Suppose you were a racehorse owner. Would you be wise to rehire a jockey who fell off your prize gelding at the fifth fence? Does a golfer such as Bernhard Langer become a bad player just because he has a year when he has difficulty getting near the hole with his putts?
In most fields of sport, periodic failure is accepted as part of the daily currency of being a sportsman. You can start again the next day with an equal chance of success. Yet in the investment world, risk of loss is rarely forgiven by those who experience it, even when they have explicitly sanctioned a high-risk strategy. Comebacks by those who were responsible are therefore rare.
The Names who were victims of scandal and fraud at Lloyd's of London 20 years ago had only themselves to blame for participating in a market which explicitly gave them both unlimited liability and access to a market, which by its choice, and their active connivance, was more or less unregulated.
That combination of hidden risks gave them limited practical redress when under-writers posing as gentlemen turned out to be crooks. There are many examples of where those who presided over spectacular losses were unlucky or incompetent, rather than criminally motivated. They too have mostly been treated as pariahs.
You have to admire the gall of the speculator Victor Neiderhoffer, a celebrated hedge fund manager of the 1980s and early 1990s, in trying to tell us in a book how we as investors should conduct ourselves. By his admission, Mr Neiderhoffer ended his career as an investor of other people's money as a failure, wiped out only months after being named one of the investors of the year. His Global Systems funds fell in 1997. He has written his first book explaining how he made the journey from academic to what he says was an investor with the "best record in the investment world". For years, Mr Neiderhoffer worked with the legendary George Soros. His performance was good and his fund attracted scores of investors, many of them market participants of long experience.
Yet the end came with brutal suddenness. Mr Neiderhoffer had bet a huge proportion of his fund on an unsuccessful punt on the direction of the Thai bhat. Combined with a dramatic fall in the US stock market, this loss of value triggered a spate of margin calls (like most hedge fund traders, Mr Neiderhoffer was in effect investing with borrowed money to increase his returns) and the fund was unable to stay in business. With the loss of the fund went nearly all of Mr Neiderhoffer's family money, leaving him scratching for a living at 55, with six children and two wives to support. Many of his best friends, he says, were also his clients, and deserted him in droves.
It is hard to think of someone who is less likely to be listened to today as an authority on investment. Yet I found his book, co-written with a former Bloomberg journalist, Laurel Kenner, full of interesting insights. He knows the way the investment markets work, and many of his observations seem valid, despite being written by someone whose own fund, after years of success, ended in such dismal failure.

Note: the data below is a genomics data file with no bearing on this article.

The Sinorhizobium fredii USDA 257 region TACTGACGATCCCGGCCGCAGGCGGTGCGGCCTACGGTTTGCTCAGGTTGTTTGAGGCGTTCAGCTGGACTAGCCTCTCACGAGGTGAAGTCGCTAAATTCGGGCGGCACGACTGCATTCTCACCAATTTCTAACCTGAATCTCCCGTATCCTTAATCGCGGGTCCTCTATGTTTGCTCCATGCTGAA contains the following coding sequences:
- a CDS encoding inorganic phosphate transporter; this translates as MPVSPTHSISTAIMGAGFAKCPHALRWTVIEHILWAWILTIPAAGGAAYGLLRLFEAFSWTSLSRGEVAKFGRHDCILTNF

One of the many points Mr Neiderhoffer makes is that most investors are astonishingly gullible and naïve about whom they choose to place their money with. He declares, with pardonable exaggeration: "Almost anything disseminated about buying stocks is promotional, and most of the advice is completely untested." Many of the studies on which investors seize for support of their chosen investment methods are based on random or accidental correlations, rather than causal relationships.
This may be one reason why those who pioneer such studies often fail to make a successful transition to practical fund managers, a case in point being James O'Shaughnessy, whose book What Works on Wall Street was a big success a few years ago. It presented a telling quantity of data in support of certain stock selection criteria that had worked well in the past. Alas, these criteria, notes Mr Neiderhoffer, failed to provide a bankable method of managing money when Mr O'Shaughnessy set up a firm to do just that.
It is easy to accuse Mr Neiderhoffer of being consumed with getting even for his brush with misfortune. Yet his strictures are entertaining even where they are overstated. He says there is almost no proven correlation over time between the price-earnings ratio of the market and its subsequent performance; indeed, if anything, the correlation is negative.
He also refers to research at London Business School which appears to confirm something I have long suspected, that most investors are driven by an insatiable need to have rational explanations for whichever strategy they are pursuing. It doesn't matter if the explanations are right or wrong: the most important thing is to avoid the frightening conclusion that nobody really knows. He quotes Dr Brett Steenbarger as saying: "Investors focus on earnings numbers for the same reason dying people focus on the afterlife. In the face of uncertainty, people have a need for understanding and control. They will latch on to an explanation rather than go without one." Yet following rules based on earnings ratios, or any constant relationship of that kind, usually produces subnormal results.
Most investors find it impossible to come to terms with the practical consequences of the notion that most (not all) movements in security prices are random over anything but the long term. He also has an entertaining dig at Alan Abelson, the veteran columnist on Barron's, the American stock market weekly, saying he was consistently gloomy about the stock market almost the entire way through the bull market of the 1990s. He is correct to point out that, in stock market punditry, it is easy to sustain a career by being repeatedly wrong, and to do so without loss of prestige or influence.Reuse content